Brought to India by the British Council and Q Productions, the play toured Mumbai, Delhi and Bengaluru in February 2014. At the end of every performance, an invited researcher, scientist or the playwright herself led an open discussion. Adura shared insights which she had gained from the author, with whom she had interacted while developing the play. She confessed she had not met any member of the Lacks family as they were “not reachable”. Permission for the play was obtained from those who hold the copyright for the publication, not the family. In many ways, this is a replay of the very issues that are at the heart of the HeLa story, ie the issues of privacy, ownership and personhood!
The play has raised many pertinent issues at a time when we are struggling with the ethics of bio-banking and research on tissue samples. How are contributions made in “good faith” honoured in our system? How can consent be taken when it is not known how, why and by whom the tissue samples may be used? Should we not be glad about the use of some inessential cells of the body in research if they contribute to science and medicine? But then what is to be said of the commercial profits, honours, publications and promotions that benefit a few persons, the generosity of the larger community of timid contributors going unnoticed? Is it necessary that those who gain personally must acknowledge the non-specific contributions of such participants? Is mere acknowledgement enough? How practical is repeat consent when new research is planned or new outcomes realised?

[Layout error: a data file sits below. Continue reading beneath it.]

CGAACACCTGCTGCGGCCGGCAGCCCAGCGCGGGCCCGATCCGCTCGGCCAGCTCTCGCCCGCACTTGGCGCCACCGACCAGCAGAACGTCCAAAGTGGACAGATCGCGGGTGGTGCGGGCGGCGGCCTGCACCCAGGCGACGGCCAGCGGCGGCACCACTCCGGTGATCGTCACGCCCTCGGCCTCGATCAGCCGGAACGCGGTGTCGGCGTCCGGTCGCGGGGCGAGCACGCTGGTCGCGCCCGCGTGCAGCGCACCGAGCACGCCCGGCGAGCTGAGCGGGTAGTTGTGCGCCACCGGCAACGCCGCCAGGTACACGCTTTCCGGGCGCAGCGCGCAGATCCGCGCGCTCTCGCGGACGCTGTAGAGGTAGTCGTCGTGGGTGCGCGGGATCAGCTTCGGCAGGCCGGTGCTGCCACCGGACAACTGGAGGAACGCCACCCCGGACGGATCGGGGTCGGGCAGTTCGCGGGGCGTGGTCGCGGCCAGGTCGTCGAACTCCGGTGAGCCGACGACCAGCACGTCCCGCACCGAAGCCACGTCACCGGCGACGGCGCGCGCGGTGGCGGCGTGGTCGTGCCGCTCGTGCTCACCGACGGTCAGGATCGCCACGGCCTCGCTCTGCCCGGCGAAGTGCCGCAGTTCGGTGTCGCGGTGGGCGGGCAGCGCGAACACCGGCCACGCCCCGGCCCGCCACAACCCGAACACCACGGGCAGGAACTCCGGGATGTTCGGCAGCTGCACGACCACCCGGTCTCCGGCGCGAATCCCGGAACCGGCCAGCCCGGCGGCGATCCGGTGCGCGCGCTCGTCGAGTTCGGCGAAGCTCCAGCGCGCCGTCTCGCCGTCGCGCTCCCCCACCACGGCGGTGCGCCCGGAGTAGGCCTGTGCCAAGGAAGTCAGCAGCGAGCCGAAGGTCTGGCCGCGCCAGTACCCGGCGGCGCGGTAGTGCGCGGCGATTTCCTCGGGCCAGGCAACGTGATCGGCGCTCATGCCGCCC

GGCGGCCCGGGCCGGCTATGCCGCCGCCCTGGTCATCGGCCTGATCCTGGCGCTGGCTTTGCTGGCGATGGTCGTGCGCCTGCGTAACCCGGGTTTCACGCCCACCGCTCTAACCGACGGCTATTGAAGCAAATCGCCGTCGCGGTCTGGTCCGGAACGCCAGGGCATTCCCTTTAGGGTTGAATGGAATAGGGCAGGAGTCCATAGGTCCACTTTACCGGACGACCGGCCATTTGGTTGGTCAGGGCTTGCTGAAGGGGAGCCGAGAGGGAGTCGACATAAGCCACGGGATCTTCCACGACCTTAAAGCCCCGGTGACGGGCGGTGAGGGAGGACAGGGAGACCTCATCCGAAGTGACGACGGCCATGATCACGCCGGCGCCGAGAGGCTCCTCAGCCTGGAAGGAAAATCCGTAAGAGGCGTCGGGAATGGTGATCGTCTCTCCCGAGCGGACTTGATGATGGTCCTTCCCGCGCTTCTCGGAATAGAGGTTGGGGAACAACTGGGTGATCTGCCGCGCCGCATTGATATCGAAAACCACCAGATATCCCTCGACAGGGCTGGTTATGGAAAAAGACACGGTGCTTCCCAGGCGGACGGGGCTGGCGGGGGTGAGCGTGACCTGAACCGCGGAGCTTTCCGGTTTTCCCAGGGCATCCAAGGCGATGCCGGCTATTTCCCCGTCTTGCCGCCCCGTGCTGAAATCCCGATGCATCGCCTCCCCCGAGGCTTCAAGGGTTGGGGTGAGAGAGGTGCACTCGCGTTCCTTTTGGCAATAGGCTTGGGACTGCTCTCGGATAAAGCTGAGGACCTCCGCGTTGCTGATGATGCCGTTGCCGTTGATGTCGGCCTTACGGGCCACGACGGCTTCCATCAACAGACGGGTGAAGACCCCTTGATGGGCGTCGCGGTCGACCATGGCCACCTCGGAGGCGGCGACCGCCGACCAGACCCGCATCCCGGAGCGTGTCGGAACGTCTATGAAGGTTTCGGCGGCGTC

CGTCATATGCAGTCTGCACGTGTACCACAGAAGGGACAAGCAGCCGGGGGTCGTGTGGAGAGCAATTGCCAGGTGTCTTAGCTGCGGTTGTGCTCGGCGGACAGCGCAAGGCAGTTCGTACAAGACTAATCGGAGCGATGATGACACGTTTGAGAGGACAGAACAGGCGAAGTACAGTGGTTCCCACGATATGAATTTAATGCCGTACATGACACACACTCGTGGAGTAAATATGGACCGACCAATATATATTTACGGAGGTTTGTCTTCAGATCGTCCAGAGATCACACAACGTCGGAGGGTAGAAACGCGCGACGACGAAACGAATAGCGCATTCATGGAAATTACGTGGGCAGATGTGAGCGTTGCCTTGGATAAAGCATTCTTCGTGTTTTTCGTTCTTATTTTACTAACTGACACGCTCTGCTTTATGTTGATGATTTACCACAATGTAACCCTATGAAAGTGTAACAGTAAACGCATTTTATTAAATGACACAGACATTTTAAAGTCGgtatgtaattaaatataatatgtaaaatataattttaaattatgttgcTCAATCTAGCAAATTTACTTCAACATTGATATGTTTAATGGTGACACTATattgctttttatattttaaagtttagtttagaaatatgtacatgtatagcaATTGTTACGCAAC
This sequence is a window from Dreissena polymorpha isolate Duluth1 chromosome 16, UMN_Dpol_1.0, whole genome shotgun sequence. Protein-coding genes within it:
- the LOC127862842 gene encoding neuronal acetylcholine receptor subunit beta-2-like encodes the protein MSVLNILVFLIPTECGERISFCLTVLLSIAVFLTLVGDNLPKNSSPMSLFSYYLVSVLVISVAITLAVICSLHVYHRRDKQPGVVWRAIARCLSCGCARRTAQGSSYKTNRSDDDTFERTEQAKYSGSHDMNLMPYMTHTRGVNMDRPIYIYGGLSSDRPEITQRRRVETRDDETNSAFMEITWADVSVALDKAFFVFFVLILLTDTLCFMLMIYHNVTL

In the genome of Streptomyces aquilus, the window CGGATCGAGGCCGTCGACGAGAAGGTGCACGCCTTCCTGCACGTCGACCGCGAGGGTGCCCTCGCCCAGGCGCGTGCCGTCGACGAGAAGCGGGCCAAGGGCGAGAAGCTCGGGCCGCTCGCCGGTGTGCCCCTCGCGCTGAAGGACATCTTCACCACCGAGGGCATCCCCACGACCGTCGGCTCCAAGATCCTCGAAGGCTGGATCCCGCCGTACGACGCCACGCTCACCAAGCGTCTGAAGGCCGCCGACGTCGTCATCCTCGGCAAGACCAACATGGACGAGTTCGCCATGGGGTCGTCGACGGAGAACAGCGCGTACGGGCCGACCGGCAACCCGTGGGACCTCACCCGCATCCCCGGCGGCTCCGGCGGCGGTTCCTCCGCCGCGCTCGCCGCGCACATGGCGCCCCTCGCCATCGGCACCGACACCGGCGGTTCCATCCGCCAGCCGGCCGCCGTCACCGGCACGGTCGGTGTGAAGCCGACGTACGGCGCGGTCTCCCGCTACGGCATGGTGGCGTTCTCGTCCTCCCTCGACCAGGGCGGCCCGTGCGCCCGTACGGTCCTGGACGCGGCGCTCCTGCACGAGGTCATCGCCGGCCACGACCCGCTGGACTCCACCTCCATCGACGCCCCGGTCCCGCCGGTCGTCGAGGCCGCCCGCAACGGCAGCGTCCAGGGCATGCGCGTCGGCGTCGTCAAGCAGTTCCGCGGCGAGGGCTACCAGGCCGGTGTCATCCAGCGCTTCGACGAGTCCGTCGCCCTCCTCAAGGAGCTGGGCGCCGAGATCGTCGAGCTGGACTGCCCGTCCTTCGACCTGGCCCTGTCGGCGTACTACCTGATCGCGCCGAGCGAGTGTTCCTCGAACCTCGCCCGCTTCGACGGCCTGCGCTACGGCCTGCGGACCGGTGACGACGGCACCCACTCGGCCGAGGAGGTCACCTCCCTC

The Lacks family was kept in the dark about the amazing usefulness of Henrietta’s cells and the new research they generated, even when it was contacted in the 1970s for fresh blood samples. The family members were deliberately misled into believing that it was part of a health check-up. Are we content with obtaining “”informed consent”, represented by a signature at the end of a form, or do we make sure we obtain “understood informed consent”? Can communities be benefited if we cannot reach individual contributors? Are we sensitising young researchers, doctors and nurses in medical schools to these ethical issues?
While HeLa is the story of one obscure woman’s contribution to science, there are millions of invisible contributors who have impacted the field of biomedical research and will continue to do so. What regulations would be appropriate in India, which is preparing for large-scale research on stored samples from bio-banks? How can we ensure ethical benefit-sharing that is part of an honest attempt to reach out to communities and bring about distributive justice, rather than just a matter of researchers meeting perfunctory requirements or fulfilling corporate social responsibility?